NewsWorks asked people at Philadelphia’s bustling 30th Street Station on Wednersday morning if President Obama had touched on topics that matter to them in his fifth State of the Union address.
NewsWorks approached approximately 85 people in Philadelphia’s bustling 30th Street Station on Wednesday morning to ask if President Barack Obama had touched on topics that matter to them in his fifth State of the Union address Tuesday night. More than half of them said they could not watch or chose not to watch.
Those who did tune in said they were not surprised by President Obama’s statements on health care, immigration and education.
However, Ardmore resident Rason Allbritton was surprised that the president didn’t say anything about the legalization of recreational marijuana in two U.S. States (Colorado and Washington). Allbritton also felt the president should have spoken more about rights for the LGBT community. He added that no matter what Obama says, true changes take time, more time than the president will have in office.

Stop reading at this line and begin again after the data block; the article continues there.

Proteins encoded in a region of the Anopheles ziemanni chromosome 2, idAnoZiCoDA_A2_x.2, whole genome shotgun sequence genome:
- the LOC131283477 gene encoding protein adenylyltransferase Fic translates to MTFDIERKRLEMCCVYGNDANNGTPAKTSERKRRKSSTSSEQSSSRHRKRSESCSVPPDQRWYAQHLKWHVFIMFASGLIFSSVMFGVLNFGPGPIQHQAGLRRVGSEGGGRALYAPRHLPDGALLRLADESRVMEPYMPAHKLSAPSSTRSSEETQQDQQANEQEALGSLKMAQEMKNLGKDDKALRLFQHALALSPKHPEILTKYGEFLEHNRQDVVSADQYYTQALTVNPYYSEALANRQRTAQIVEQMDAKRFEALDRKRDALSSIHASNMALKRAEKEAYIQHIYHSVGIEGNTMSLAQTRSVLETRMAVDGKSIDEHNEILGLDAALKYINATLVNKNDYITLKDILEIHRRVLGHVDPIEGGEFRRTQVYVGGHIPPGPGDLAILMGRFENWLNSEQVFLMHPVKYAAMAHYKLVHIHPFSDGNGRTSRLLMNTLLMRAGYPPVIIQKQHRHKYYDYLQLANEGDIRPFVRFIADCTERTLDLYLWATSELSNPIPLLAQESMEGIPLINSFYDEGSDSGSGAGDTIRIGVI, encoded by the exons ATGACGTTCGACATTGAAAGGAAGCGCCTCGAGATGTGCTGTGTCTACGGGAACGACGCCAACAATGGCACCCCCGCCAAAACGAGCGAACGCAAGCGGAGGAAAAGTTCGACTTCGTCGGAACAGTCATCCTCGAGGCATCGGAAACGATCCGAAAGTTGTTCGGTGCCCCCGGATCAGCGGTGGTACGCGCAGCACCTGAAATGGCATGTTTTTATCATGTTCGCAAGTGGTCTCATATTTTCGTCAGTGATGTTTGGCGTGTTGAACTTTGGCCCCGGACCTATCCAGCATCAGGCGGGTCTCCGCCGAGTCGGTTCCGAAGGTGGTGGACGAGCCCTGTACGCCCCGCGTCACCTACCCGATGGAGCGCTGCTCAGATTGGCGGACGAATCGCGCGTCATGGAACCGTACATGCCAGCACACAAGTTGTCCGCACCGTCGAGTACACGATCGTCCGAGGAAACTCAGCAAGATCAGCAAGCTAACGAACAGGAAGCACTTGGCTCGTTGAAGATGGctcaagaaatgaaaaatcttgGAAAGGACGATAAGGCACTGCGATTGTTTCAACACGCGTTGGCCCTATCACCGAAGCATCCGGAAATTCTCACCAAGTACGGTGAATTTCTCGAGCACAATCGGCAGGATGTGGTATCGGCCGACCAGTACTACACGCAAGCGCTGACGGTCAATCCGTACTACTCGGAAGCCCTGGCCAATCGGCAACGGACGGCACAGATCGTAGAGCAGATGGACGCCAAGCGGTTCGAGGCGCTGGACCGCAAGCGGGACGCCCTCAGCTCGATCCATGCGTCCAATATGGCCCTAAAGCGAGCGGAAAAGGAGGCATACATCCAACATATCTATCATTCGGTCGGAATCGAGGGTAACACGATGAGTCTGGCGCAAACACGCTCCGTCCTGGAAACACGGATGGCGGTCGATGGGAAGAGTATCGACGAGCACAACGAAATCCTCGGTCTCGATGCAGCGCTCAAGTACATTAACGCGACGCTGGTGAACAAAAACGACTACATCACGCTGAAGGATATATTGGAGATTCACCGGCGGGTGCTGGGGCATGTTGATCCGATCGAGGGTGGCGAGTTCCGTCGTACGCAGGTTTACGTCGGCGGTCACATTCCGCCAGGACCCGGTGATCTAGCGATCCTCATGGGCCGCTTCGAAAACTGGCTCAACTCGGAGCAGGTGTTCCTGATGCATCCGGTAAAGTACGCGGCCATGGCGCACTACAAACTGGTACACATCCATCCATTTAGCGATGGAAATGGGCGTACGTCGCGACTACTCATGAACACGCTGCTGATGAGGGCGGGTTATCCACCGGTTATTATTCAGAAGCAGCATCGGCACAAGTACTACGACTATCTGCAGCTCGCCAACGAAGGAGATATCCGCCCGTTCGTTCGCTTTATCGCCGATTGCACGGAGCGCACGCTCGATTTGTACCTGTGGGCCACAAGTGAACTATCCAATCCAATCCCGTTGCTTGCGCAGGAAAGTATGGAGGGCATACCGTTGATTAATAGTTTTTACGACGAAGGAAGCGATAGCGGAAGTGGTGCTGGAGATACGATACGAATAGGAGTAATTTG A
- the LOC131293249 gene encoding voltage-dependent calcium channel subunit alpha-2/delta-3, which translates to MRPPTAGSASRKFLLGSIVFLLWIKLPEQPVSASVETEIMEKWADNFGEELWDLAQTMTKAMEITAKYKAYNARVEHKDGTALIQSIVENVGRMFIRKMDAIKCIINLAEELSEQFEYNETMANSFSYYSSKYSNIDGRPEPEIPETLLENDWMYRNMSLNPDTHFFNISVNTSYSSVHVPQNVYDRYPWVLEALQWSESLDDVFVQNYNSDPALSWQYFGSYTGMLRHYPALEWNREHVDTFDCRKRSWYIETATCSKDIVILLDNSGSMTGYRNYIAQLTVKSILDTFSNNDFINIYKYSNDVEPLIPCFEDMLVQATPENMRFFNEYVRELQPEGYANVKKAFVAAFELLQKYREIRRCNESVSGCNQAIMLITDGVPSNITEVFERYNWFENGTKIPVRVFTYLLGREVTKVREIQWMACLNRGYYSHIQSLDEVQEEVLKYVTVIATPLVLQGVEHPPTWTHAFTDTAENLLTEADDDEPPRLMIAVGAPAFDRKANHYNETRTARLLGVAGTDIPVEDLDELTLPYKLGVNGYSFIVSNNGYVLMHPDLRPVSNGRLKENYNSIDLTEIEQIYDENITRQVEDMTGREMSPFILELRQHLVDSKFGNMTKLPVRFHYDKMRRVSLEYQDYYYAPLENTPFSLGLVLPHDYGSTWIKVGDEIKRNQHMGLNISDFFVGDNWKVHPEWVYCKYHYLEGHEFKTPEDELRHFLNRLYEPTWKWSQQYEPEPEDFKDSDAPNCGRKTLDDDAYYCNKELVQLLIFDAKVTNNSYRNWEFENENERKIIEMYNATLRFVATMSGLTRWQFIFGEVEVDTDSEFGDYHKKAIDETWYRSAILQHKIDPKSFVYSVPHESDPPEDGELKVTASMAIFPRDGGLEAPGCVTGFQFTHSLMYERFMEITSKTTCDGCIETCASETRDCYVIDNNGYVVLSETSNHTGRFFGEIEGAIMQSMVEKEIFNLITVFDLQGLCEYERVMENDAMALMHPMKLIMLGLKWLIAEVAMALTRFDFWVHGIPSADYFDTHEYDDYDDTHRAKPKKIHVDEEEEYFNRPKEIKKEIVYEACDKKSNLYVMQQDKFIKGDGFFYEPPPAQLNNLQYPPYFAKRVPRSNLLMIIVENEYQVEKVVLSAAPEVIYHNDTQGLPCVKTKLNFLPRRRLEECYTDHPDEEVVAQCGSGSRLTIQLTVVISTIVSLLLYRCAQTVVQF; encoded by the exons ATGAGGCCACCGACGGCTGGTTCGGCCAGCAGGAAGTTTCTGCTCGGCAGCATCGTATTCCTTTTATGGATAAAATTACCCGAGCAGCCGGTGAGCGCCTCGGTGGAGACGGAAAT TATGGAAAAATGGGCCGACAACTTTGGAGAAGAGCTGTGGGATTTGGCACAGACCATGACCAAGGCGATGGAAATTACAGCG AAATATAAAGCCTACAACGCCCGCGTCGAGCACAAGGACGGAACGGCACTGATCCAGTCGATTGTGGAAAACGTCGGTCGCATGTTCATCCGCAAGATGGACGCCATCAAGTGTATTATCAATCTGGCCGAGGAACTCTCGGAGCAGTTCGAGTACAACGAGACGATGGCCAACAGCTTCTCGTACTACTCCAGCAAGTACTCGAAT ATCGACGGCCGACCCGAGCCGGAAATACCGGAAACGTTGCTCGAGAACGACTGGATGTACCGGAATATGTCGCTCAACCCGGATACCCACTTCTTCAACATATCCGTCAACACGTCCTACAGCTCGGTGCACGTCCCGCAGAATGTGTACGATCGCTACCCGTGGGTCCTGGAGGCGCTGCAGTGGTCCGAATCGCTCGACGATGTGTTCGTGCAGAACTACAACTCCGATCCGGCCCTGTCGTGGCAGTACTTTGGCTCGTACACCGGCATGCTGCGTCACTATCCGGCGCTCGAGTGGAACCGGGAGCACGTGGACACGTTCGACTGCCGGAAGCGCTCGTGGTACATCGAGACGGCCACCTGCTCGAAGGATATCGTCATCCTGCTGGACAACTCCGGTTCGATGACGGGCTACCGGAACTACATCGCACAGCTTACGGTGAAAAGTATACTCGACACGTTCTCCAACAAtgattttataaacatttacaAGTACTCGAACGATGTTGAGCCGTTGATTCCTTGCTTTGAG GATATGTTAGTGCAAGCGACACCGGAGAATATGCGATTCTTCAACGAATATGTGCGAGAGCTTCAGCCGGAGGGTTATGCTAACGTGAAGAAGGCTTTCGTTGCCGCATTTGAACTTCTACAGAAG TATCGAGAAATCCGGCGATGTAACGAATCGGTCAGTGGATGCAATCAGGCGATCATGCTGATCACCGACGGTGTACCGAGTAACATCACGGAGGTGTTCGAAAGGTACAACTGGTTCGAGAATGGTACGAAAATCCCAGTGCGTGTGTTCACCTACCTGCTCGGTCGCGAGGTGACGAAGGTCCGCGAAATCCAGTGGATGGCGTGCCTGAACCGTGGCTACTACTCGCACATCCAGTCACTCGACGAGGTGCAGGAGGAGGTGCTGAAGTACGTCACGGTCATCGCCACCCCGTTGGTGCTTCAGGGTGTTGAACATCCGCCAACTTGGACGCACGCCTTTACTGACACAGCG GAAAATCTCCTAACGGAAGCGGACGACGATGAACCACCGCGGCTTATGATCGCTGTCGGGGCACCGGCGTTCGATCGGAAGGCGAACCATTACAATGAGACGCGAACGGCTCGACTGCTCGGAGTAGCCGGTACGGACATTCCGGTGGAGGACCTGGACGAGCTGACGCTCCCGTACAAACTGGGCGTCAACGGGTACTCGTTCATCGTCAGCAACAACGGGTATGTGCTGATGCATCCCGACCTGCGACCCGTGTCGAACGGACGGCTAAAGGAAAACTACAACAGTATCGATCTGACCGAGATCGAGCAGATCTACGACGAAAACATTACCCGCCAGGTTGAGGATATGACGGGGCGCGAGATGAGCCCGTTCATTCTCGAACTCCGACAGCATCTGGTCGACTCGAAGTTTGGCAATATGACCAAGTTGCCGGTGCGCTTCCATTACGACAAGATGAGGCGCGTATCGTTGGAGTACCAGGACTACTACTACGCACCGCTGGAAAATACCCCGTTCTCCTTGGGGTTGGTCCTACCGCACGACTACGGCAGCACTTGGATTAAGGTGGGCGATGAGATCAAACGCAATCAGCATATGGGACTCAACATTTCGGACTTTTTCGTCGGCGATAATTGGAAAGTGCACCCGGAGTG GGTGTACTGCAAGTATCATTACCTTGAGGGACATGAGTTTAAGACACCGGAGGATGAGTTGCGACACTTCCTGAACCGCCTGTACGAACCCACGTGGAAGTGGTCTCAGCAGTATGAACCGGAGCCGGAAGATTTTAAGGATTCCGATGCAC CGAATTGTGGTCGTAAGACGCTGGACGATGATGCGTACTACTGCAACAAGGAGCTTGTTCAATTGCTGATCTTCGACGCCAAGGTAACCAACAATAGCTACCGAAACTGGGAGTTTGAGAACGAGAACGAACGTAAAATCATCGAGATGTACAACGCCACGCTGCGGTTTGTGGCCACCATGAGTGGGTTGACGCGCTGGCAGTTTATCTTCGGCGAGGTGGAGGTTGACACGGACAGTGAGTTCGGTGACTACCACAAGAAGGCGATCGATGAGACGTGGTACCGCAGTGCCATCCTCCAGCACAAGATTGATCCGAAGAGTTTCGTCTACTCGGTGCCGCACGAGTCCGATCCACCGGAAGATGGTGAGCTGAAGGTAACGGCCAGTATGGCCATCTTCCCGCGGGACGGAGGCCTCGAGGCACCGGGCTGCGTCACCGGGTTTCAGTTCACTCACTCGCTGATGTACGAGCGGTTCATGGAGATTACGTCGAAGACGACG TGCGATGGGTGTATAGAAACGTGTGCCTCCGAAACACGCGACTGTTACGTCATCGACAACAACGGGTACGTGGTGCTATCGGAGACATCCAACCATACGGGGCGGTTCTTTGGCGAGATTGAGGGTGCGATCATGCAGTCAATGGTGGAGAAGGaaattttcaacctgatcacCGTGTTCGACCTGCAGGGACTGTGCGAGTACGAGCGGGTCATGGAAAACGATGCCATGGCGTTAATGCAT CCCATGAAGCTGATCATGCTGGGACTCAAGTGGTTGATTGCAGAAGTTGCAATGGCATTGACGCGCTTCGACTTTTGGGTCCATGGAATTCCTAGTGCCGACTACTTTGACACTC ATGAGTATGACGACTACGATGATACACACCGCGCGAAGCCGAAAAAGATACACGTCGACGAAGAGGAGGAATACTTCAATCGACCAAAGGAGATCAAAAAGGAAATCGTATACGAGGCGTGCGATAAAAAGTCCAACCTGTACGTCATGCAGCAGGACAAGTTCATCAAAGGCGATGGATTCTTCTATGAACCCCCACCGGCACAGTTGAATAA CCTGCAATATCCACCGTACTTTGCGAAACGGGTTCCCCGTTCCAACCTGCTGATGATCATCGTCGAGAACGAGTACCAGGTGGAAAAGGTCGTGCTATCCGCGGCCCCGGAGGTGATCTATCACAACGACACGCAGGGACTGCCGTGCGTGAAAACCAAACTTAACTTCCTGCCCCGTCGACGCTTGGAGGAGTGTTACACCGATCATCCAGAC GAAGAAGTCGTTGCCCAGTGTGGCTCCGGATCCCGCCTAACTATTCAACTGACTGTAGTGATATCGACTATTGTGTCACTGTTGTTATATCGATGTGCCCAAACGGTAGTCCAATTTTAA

Arleen Best is a recovery coach for a mental health association. She said she thought that the president spent too much time applauding the Affordable Care Act when she knows some elderly people who are struggling with the changes in their coverage. She also hopes the president will use his executive powers and influence to raise the minimum wage.
Bill Peterson agrees on that count, although he said Obama’s proposed $10 an hour is still a tough wage to live on. Peterson is visiting the city from Detroit, where he’s lived for 23 years and works for the United Auto Workers International Union. Peterson is an advocate for apprenticeship programs like the ones the president mentioned in his address.
“I’m hoping the job situation picks up, and he can get some of the job works programs that he’s looking for, put a lot of Americans back to work, building bridges and fixing roads,” Peterson said. “Where I come from, the roads are not in very good shape.”
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